The winners of this year’s Inside Memphis Business Innovation Awards were honored at a breakfast and awards ceremony Wednesday, Sept. 20 at the University of Memphis Holiday Inn on Central Avenue.
With all the brilliance around town, it was a gratifying job for the judges who found the level of innovation by the winners to be particularly high. The finalists have made material contributions to our quality of life and even to saving lives.
IMB honored (clockwise from top left) Julie Romine and the staff of Habitat for Humanity for its Aging in Place program, Dr. Brian Sorrentino of St. Jude Children’s Research Hospital for work done on the “Bubble Boy” disease, Charlie McVean (at right) and Charlie Newman for the Big River Crossing, and Dr. Giancarlo Mari of the University of Tennessee Health Science Center for the OB F.A.S.T. program.
Crucial to putting on the event were our sponsors, The Fogelman College of Business and Economics at the University of Memphis, Orion Federal Credit Union, and Travelennium.
Look for the stories on these innovators in IMB’s October/November issue coming soon.
Some of the folks who attended the 2017 Innovation Awards ceremony. Photos by Don Perry.
Our winners have been announced for this year’s Inside Memphis Business Innovation Awards!
This year we are thrilled to announce that we will be honoring Charlie McVean and Charlie Newman for the Big River Crossing; Dr. Giancarlo Mari of UTHSC for the OB F.A.S.T program; Dr. Brian Sorrentino of St. Jude Children’s Research Hospital for work done on the “Bubble Boy” disease; and Julie Romine and the staff of Habitat for Humanity for its Aging in Place program.
Inside Memphis Business magazine will honor the very best in local business innovation with an awards breakfast and a launch event for our October/November 2017 issue that highlights this year's award winners.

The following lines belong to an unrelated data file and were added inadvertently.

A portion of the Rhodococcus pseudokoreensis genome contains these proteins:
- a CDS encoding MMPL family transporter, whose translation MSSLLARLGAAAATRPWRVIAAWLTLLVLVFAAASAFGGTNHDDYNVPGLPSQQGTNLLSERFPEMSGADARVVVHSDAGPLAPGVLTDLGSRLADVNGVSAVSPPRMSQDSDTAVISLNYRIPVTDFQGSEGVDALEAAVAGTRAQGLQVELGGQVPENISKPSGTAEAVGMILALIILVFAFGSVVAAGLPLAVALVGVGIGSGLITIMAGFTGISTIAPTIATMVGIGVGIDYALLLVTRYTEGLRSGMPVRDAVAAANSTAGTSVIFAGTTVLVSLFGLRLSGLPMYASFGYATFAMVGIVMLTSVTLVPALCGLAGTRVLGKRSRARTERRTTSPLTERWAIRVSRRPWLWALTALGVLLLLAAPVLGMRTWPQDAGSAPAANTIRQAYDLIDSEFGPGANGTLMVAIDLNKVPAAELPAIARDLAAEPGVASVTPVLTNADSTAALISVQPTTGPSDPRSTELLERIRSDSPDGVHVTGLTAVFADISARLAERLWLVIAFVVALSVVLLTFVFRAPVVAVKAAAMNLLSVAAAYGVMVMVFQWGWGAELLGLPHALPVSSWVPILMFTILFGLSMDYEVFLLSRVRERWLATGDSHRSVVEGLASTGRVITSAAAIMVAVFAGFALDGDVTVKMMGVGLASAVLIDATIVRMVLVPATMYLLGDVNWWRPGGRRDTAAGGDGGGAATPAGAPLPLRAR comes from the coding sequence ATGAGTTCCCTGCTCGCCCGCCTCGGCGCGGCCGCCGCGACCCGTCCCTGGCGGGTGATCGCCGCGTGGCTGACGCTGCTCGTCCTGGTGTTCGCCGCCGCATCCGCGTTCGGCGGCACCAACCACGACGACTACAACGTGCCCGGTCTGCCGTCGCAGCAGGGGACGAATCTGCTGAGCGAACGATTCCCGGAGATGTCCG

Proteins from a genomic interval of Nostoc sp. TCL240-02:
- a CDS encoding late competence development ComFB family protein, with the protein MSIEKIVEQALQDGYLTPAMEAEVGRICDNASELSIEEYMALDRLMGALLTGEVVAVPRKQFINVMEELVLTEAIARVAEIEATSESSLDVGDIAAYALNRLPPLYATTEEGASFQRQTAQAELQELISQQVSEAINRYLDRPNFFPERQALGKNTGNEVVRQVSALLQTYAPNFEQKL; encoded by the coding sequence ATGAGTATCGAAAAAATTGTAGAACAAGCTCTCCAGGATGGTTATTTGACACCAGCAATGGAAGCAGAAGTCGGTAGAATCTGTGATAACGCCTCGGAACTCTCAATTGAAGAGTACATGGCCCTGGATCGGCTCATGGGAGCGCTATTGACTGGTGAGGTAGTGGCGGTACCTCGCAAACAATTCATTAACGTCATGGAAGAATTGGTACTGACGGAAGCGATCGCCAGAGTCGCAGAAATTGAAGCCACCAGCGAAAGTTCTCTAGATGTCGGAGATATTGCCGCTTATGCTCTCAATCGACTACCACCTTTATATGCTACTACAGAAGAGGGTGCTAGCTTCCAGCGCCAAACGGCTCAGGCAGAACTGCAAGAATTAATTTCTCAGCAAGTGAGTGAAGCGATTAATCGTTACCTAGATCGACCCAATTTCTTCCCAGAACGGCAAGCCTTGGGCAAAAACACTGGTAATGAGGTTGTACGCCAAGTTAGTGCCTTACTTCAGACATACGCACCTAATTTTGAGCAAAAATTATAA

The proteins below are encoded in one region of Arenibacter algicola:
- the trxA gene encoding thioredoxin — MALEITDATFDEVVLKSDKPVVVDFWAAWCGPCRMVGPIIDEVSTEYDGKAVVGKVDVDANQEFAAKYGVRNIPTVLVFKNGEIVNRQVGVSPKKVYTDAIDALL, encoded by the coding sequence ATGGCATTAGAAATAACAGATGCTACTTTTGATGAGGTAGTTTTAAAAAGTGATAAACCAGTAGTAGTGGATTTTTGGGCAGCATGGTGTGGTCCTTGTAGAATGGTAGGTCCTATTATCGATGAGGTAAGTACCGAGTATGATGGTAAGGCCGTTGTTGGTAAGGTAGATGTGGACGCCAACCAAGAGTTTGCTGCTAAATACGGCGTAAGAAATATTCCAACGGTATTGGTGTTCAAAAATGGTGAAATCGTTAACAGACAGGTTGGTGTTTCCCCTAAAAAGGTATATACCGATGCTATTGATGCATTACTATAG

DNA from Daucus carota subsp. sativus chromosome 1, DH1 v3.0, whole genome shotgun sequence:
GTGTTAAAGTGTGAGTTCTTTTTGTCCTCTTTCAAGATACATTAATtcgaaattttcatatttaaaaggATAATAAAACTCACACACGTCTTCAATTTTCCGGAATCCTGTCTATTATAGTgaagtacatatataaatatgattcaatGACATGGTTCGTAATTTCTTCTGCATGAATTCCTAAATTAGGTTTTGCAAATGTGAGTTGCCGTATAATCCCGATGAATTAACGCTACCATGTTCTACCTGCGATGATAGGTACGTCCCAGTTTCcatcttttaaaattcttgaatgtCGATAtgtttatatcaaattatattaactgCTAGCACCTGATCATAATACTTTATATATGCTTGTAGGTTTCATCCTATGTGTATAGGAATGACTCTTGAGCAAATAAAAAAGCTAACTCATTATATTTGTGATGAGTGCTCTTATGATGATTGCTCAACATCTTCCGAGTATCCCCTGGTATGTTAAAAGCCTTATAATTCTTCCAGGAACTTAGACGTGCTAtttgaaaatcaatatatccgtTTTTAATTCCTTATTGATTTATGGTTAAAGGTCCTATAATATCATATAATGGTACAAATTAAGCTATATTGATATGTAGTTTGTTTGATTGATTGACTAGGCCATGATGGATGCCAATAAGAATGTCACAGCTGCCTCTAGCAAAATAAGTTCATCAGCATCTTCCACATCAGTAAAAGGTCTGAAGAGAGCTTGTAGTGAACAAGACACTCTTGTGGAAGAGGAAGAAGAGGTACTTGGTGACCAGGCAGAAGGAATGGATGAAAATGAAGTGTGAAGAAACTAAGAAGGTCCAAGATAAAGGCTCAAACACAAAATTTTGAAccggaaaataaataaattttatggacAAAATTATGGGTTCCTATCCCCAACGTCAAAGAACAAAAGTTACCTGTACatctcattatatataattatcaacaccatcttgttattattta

Our Innovation Awards breakfast will be hosted Wednesday, September 20th, at the University of Memphis Holiday Inn on Central Avenue in Memphis.
Tickets are $20 each, and include breakfast and coffee. Doors open at 7:30am with breakfast and networking, and the program begins at 8:15am.
Please use the discount code TABLE to get 20 percent off of your total ticket purchase when purchasing a table for eight persons.
The 2017 Innovation Awards are co-hosted by The University of Memphis Fogelman College of Business & Economics. It’s sponsored by Orion and Travelennium.
Click here to purchase tickets
For more info about the IMB Innovations Breakfast, please contact Molly Willmott at 901.832.2085 or
by Jon W. Sparks
innovation: TS23, an antibody that inhibits the molecule regulating clot dissolution as a better therapy to dissolve thrombi, which cause strokes and acute cardiovascular disease.
Few things are as difficult for a doctor as being unable to save a patient.
“That was one of the most profound things that happened to me in my training,” says Dr. Guy Reed, a cardiologist, the Lemuel Diggs Professor of Medicine, and Chair of the Department of Medicine in the College of Medicine at the University of Tennessee Health Science Center. “A patient came in and developed weakness on one side of the body, an indication of a stroke. We gave the best care we could at the time, but he died within 24 hours.”
Reed knew there wasn’t enough understanding of the causes of ischemic stroke and that there wasn’t a safe enough treatment for it. But rather than staying frustrated, he got to work looking for a solution.
For several years now, he’s been looking for a better therapy to dissolve blood clots, which cause most strokes. The result is TS23, a blood clot dissolving agent undergoing clinical trials and which holds the promise of providing vastly improved treatment of stroke and acute cardiovascular disease for millions of patients.
by Jon W. Sparks
innovation: Coding training directly to teenagers using three models: summer coding camps, after-school programs, and in-school training. Draws in new students and sends them into the marketplace with the realization that mentoring, networking, and partnerships are all part of building a community that goes beyond being a savvy coder.
Meka Egwuekwe was well aware of the problem.
As a software engineer, he knew that Memphis and the Mid-South were on the wrong side of the digital skills gap. The call for relevant and effective computer programmers was out there but wasn’t being met as vigorously as was needed.